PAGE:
Corporate leaders are facing increasing pressure from investors, consumers, industry peers and value chain partners to take decisive action and develop viable road maps to achieve net zero emissions, with accelerating timelines.
To develop a robust strategy and road map to achieve net zero, decision-makers have to take a methodical approach, starting with diagnosing the portfolio, assessing the performance of each business and pressure testing the respective business models under various carbon regulation scenarios.
A key step in diagnosing the current portfolio is measuring the emissions of each business in the portfolio across the value chain.
The focus should be on minimizing the amount of residual emissions in any portfolio and maximizing the economic value added per unit of residual emissions.
Early Mapping of a Pathway to Net Zero Is Essential for Future Competitiveness
Australian companies have a fast-narrowing window of opportunity to define, realign and refine their transition pathways to a decarbonised future.
After a decade of climate deliberations, governments, leading multinationals and large institutional investors are making solid commitments for achieving net zero emissions with accelerating timelines. There is much anticipation ahead of the United Nations Climate Change Conference of the Parties (COP26) that will be held in Glasgow in November. COP26 will mark the start of concerted global action across governments, civil society, investors and businesses to achieve net zero and thus keep the 1.5°C target within reach.
Corporate leaders are facing increasing pressure from investors, consumers, industry peers and value chain partners to take decisive action and develop viable road maps to achieve net zero emissions within target time frames. Institutional investors are already playing a critical role in nudging companies in their investment portfolios toward committing to a net zero road map. The United Nations-convened Net Zero Asset Owner Alliance, representing over $5.5 trillion in assets under management, has committed to reduce the carbon emissions of their investment portfolios to net zero by 2050. By this, the alliance is ensuring that companies represented in their portfolios are doing their share in limiting global warming to 1.5°C compared with preindustrial times.
For clarity purposes, a company is on track to achieving net zero when it has a viable plan that is aligned with a 1.5°C science-based target for achieving net zero emissions across its full value chain. The plan would entail minimizing the company’s emissions and using certified greenhouse gas removal (GGR) only for any residual hard-to-eliminate emissions. This further highlights the importance of hard-to-eliminate emissions and sources of such emissions; we will address this further in the sections below.
Over the past few months, Equinor and Shell took the ambitious steps among integrated energy companies and announced their plans to achieve net zero emissions by 2050. Both Equinor’s and Shell’s targets cover the emissions from their own operations (Scope 1 and Scope 2 emissions) and the emissions from the use of all the energy products they sell (Scope 3 emissions). This will provide the impetus for other companies in the sector, and service providers and companies in other sectors to commit to similar targets.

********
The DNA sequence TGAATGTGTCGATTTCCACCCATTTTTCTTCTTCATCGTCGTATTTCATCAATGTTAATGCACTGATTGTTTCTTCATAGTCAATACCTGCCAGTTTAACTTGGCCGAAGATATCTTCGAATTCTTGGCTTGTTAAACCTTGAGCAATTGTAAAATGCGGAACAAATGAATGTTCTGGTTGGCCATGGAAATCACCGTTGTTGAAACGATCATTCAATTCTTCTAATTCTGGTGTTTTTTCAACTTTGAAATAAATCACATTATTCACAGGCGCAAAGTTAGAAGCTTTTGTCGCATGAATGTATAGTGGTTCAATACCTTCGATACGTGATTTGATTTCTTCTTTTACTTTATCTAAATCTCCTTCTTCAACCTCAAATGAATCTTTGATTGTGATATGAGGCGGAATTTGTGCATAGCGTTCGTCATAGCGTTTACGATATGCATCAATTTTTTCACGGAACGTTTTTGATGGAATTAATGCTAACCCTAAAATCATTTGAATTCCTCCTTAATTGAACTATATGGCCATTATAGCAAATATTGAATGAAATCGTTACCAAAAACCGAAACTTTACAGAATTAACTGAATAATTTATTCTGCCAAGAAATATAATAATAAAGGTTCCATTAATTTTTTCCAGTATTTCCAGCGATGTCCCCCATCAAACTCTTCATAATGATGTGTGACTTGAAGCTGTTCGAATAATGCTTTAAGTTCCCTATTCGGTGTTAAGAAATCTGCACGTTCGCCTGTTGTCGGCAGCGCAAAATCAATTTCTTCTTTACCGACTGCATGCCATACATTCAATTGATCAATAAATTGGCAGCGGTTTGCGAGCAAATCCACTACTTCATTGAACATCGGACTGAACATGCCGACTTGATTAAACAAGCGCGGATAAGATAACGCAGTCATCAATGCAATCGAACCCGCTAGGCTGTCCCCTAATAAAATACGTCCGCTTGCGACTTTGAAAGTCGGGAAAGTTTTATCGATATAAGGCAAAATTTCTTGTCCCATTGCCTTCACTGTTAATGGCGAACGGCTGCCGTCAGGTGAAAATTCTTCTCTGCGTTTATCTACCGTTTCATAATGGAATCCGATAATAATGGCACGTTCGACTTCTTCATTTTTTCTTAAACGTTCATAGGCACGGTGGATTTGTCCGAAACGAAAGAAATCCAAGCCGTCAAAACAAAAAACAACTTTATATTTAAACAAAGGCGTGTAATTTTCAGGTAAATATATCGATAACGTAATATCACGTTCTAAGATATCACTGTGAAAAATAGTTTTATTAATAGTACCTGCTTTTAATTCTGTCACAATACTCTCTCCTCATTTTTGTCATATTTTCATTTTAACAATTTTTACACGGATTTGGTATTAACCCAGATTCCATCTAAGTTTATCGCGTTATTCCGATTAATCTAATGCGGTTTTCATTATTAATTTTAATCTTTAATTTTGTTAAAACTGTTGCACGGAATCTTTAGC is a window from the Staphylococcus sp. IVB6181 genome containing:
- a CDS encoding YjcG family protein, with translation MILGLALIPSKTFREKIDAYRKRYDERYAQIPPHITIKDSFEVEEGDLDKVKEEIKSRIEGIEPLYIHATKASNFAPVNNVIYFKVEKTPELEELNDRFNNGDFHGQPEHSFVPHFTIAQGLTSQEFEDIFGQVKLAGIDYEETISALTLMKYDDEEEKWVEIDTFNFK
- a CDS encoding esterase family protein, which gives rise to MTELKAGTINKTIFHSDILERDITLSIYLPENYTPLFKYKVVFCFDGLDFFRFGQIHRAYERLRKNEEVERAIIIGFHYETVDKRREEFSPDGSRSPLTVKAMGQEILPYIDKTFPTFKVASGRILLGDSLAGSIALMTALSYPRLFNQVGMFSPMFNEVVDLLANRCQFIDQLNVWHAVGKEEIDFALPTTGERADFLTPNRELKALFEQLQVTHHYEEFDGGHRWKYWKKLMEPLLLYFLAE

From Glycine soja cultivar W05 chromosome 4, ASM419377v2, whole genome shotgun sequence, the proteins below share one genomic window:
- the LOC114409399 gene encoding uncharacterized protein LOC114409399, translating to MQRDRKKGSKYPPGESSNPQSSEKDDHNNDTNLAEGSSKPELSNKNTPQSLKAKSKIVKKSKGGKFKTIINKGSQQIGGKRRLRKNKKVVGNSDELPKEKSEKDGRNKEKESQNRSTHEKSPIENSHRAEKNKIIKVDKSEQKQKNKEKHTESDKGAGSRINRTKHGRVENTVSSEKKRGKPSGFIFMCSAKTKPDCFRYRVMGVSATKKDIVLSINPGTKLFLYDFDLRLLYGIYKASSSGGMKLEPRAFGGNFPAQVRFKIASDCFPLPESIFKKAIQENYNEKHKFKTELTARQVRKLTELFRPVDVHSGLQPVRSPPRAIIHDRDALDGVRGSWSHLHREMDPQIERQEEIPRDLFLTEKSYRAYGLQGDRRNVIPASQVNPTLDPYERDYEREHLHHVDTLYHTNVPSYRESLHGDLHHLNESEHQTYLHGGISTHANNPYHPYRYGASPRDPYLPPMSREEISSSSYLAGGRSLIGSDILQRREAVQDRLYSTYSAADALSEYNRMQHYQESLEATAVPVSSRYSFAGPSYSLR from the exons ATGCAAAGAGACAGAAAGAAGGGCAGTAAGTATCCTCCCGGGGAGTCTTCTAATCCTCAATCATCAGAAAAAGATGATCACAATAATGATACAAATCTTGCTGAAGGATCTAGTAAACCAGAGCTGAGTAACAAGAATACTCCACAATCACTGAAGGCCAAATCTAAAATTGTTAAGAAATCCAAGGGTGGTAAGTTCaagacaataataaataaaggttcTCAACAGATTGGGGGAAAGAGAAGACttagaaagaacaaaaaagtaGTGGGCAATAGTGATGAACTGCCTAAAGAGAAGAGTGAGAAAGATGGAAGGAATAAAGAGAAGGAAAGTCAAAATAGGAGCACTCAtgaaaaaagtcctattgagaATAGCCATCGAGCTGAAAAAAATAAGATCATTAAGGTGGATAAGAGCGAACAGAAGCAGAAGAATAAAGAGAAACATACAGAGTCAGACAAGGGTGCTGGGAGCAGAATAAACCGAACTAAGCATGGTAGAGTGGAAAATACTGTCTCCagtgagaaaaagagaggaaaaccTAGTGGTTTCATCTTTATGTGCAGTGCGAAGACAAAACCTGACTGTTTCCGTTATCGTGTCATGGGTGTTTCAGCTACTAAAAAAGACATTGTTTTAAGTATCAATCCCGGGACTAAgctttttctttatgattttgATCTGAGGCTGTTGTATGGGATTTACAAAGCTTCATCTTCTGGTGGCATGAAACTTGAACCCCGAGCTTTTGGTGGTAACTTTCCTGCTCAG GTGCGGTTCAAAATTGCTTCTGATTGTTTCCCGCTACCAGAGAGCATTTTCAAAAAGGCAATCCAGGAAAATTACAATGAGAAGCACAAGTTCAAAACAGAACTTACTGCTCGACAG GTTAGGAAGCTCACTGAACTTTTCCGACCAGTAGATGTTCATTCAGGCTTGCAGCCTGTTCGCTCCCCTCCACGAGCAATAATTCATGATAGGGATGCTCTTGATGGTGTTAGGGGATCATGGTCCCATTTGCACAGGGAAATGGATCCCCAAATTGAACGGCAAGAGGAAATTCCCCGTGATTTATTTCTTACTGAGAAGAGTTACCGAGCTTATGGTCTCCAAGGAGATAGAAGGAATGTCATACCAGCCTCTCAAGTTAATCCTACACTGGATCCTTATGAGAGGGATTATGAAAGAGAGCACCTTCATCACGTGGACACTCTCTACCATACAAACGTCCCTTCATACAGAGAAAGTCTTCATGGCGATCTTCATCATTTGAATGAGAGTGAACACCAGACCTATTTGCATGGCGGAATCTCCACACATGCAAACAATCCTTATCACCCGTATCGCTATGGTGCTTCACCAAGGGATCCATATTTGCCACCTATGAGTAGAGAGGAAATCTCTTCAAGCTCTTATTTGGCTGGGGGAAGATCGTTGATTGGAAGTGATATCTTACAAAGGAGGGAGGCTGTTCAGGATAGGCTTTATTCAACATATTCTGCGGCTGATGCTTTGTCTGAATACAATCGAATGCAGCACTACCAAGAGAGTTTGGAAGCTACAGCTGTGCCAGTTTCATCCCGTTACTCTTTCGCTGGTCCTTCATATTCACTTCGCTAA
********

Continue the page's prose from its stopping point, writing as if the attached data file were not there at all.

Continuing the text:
The pressure from governments and regulators is projected to increase in view of COP26, with increasing requirements and regulations for tracking, reporting and reducing emissions. For instance, the Bank of England in a communication in January 2021 stated that banks and businesses should start assessing their risk exposures to future climate change and prepare for “carbon prices to more than triple to $100 per ton by 2030.” Carbon prices have edged higher in the months following that announcement. More recently, and within about four months of the previous communication, the Bank of England increased its carbon price forecast to $150 per ton by the end of the decade and further warned banks that they would face “a tipping point similar to a ‘Minsky moment’ if they fail to prepare.”
The greenhouse gas (GHG) Protocol Corporate Standard classifies a company’s GHG emissions into three categories or “scopes.” Scope 1 emissions are direct emissions from owned or controlled sources. Scope 2 emissions are indirect emissions from the generation of purchased energy (including but not limited to electricity, steam, heating and cooling) consumed by the reporting company. Scope 3 emissions are all indirect emissions (not included in scope 2) that occur in the value chain of the reporting company, including both upstream and downstream emissions.
Product life cycle emissions
As defined by the Greenhouse Gas Protocol, product life cycle emissions are “all the emissions associated with the production and use of a specific product, from cradle to grave, including emissions from raw materials, manufacturing, transport, storage, sale, usage, and disposal.” The product life cycle emissions standard accounts for emissions at the level of a specific product.
Net zero and limiting global warming to 1.5°C